- Tax implications: Any income that is generated by the assets in the account will be subject to the “kiddie tax: if it exceeds a certain threshold. Also, once the child reaches the age of majority, the tax rates on the income generated from the UTMA or UGMA will be higher.
- Impact on financial aid: UGMA and UTMAs can have an impact on a child’s eligibility for financial aid as the account is considered the child’s.
- Limited investment options: The accounts are limited in terms of investment options available if you open the UTMA/UGMA with a bank.
UTMA and UGMA benefits and cons
|Benefits of UTMA or UGMA accounts
|Cons of UTMA or UGMA accounts
|Easy to set up
|Minor gains control at the age of majority
|No contribution limits
|No tax benefits
|No withdrawal restrictions
|Reduced financial aid eligibility
|A great way to teach about financial literacy.
|Limited investment options
What are the contribution limits?
There are no contribution limits for UGMA or UTMA. However, whoever is contributing to the account needs to be aware of gift taxes.
The federal government requires that people pay taxes when they send someone a monetary gift. The IRS allows individuals to gift up to $18,000 to any person per year without filing a gift tax return. Even if you do give someone more than $18,000, you will likely not have to pay any taxes because the IRS allows you to gift up to $13.61 million in your lifetime before paying gift taxes.
Are UGMA/UTMA tax-deferred assets?
UGMA and UTMA accounts are not tax-deferred assets. If the minor is under 18, or a full-time student and under 24, the custodian can choose to report the UGMA/UTMA taxes on their income tax return.
What is the tax rate for a UGMA/UTMA?
The first $1,250 of unearned income is tax-free. The next $1,250 in earnings is taxed at the kiddie tax rate which is 10%. If the unearned income is more than $2,500 per year then the earnings are subject to the parent’s tax rate. It’s best to talk to a financial advisor or tax specialist to make sure you are aware of any taxes that you may incur.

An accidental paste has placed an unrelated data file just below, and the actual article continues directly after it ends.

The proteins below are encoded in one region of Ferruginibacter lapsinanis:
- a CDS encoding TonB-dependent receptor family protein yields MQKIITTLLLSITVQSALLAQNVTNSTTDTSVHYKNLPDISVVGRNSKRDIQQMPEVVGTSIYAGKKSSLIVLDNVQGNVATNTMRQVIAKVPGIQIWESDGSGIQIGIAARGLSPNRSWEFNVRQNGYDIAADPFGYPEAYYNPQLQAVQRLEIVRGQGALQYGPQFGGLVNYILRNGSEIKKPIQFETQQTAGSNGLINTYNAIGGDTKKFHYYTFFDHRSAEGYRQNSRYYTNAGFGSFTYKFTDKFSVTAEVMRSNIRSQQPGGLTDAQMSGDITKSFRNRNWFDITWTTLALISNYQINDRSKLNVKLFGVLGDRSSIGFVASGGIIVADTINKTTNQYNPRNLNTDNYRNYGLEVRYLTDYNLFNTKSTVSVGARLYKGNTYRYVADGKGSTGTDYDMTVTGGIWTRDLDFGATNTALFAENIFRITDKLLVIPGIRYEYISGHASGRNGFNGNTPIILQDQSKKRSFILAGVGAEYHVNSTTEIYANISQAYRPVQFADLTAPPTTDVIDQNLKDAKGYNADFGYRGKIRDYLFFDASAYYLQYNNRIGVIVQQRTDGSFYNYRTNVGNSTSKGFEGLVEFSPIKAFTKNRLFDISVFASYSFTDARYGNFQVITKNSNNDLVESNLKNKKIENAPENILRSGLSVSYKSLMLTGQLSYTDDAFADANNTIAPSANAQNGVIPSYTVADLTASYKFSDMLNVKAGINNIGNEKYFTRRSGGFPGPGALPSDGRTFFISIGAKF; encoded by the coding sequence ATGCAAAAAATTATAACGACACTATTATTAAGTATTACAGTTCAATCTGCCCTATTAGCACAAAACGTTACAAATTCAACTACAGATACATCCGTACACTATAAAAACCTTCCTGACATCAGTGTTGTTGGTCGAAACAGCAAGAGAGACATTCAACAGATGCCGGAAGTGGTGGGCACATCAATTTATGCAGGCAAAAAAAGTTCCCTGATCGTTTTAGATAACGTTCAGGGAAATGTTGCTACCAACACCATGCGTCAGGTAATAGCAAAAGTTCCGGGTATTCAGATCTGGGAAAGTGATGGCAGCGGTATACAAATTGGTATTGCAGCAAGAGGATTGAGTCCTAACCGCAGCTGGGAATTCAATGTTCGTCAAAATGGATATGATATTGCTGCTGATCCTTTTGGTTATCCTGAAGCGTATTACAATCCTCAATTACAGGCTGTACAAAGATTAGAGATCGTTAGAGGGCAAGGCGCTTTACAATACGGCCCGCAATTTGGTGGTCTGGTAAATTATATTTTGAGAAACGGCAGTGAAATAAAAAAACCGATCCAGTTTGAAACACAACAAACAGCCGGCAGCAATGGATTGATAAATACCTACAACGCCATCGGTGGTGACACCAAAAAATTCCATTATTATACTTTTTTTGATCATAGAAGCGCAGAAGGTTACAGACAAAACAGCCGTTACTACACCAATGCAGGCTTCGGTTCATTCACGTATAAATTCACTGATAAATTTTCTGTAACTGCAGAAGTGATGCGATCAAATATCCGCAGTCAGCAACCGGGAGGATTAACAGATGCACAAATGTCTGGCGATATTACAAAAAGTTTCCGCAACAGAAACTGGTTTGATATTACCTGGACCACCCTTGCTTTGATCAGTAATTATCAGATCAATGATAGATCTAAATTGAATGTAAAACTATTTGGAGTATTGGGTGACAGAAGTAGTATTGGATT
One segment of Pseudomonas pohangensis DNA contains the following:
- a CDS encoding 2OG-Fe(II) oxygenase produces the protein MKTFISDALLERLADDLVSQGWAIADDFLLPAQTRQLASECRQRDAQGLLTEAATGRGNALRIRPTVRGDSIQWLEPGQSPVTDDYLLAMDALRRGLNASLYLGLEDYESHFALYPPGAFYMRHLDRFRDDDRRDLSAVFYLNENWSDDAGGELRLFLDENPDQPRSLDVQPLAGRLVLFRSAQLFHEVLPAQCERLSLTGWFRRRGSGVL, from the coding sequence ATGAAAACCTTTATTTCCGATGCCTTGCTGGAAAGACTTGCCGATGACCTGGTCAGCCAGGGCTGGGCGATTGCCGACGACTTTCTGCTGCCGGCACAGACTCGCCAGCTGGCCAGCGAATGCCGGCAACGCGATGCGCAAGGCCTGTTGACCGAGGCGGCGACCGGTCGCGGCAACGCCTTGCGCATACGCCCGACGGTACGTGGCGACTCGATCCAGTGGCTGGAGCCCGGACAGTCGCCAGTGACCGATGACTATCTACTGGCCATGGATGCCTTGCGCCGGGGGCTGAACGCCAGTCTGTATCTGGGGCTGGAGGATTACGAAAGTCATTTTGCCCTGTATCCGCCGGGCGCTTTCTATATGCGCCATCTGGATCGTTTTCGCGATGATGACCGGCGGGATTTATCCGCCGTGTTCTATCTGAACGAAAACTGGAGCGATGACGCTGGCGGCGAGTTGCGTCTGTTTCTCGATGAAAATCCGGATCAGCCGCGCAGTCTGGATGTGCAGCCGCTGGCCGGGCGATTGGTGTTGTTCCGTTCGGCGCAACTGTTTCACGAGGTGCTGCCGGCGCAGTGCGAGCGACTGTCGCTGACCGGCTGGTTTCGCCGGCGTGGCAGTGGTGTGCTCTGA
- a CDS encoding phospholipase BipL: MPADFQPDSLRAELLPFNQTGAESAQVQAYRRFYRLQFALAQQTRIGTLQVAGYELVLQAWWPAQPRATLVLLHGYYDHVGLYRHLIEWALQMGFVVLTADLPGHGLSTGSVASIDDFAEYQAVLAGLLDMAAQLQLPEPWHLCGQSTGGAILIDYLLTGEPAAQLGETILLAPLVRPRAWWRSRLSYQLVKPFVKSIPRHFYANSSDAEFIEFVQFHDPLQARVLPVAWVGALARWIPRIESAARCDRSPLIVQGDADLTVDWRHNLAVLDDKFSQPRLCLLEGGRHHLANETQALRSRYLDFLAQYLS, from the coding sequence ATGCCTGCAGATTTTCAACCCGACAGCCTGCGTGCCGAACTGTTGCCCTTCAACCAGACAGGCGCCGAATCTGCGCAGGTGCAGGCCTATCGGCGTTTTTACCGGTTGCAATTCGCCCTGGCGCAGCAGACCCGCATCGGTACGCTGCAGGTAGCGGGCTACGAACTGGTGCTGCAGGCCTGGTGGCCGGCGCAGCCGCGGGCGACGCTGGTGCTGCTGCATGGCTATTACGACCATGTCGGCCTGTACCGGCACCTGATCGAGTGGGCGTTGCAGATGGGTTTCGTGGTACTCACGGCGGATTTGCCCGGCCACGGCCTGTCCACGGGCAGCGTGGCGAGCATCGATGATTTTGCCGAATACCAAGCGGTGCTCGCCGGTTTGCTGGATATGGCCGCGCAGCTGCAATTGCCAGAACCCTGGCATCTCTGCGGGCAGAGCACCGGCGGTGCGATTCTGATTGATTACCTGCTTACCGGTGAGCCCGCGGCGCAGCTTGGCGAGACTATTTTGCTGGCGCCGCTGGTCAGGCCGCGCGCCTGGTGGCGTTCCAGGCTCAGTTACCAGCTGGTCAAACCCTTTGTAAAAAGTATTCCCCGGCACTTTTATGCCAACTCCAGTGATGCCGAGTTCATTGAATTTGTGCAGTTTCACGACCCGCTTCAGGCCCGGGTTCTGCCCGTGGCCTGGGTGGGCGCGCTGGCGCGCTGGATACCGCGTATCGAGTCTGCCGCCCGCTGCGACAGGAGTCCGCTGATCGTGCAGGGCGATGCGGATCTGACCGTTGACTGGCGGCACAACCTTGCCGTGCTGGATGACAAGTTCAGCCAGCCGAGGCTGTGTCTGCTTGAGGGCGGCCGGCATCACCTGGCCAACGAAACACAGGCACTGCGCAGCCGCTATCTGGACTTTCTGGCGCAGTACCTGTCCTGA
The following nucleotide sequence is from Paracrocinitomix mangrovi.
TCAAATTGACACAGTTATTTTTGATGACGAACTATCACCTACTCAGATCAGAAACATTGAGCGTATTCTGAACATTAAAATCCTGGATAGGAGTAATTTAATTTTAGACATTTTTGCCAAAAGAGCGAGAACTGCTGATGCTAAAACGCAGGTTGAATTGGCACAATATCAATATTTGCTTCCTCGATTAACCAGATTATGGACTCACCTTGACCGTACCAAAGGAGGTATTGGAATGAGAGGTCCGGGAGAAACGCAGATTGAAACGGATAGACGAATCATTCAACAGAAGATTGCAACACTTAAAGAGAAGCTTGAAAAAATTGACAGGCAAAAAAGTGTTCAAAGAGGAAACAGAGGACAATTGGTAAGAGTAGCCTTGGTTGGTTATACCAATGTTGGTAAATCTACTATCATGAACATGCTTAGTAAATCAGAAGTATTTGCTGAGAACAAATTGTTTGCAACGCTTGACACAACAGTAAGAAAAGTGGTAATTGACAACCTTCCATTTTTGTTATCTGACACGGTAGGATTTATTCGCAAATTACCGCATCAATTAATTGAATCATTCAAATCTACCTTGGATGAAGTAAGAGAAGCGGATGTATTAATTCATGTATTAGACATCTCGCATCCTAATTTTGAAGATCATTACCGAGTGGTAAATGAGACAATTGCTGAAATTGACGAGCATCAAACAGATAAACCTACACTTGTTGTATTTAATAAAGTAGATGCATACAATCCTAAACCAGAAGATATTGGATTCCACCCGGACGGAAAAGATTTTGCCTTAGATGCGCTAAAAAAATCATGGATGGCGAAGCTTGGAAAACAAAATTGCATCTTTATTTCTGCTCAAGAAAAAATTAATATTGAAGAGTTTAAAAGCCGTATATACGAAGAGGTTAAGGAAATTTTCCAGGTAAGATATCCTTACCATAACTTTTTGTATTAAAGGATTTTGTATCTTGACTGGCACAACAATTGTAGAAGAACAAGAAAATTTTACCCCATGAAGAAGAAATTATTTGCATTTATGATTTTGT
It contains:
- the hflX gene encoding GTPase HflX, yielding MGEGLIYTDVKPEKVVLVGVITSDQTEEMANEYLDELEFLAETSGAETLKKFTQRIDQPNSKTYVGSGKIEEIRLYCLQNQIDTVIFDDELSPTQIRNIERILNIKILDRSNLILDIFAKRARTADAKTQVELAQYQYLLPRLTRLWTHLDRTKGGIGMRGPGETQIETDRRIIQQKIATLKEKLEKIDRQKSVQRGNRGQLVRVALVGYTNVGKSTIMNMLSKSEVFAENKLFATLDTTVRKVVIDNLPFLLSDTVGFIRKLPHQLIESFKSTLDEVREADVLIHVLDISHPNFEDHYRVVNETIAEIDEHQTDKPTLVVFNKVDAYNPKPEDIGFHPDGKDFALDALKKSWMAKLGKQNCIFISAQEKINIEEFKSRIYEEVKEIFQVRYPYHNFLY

UTMA vs UGMA vs college saving 529 plans
The 529 plan is a college savings account that many people use to save for their children’s college education. People who set up UTMAs or UGMAs are likely to have goals other than paying for their child’s college education.
- What the money can be used for: One key difference between custodial accounts and 529 plans is that custodial accounts can be used for non-educational purposes, whereas 529 plans can only be used to cover qualified education expenses. Only cash contributions are allowed for 529 plans.
- Ownership: Another difference is that the custodial accounts are the child’s assets and the 529 plan is the parents’ asset. A 529 could potentially be redirected to another child while the custodial account could not. Custodial accounts give the child more freedom over what they want to do with the money.
- Financial Aid eligibility: UGMA and UTMA accounts are counted towards financial aid. The Free Application for Financial Student Aid (FAFSA) looks at both the child’s income and the parent’s income to determine eligibility for financial aid. FAFSA considers UGMA and UTMA your child’s assets so they will count the assets at a rate of 20% compared to 5.64% which is the parental rate.
They consider a 529 plan an asset of the parents. This means that if you have a UGMA or a UTMA then you will receive less financial aid. If your income/net worth is enough to make your child ineligible for FAFSA then this information may be obsolete to you.
- Taxes: UGMA and UTMA always incur taxes in the year that you have earnings. However, if the money from your 529 plan is used for college or educational purposes, then you will incur no tax liability even on earnings.
Should I open a 529 or a custodial account for my child?
If your primary goal is to invest money for educational purposes, then a 529 plan might be the best option for you. However, if you want to gift money for purposes other than education, then a UGMA or UTMA might be a better option for you. You can also move money from an existing custodial account into a 529 college savings plan.
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Should I open a UGMA or a UTMA account?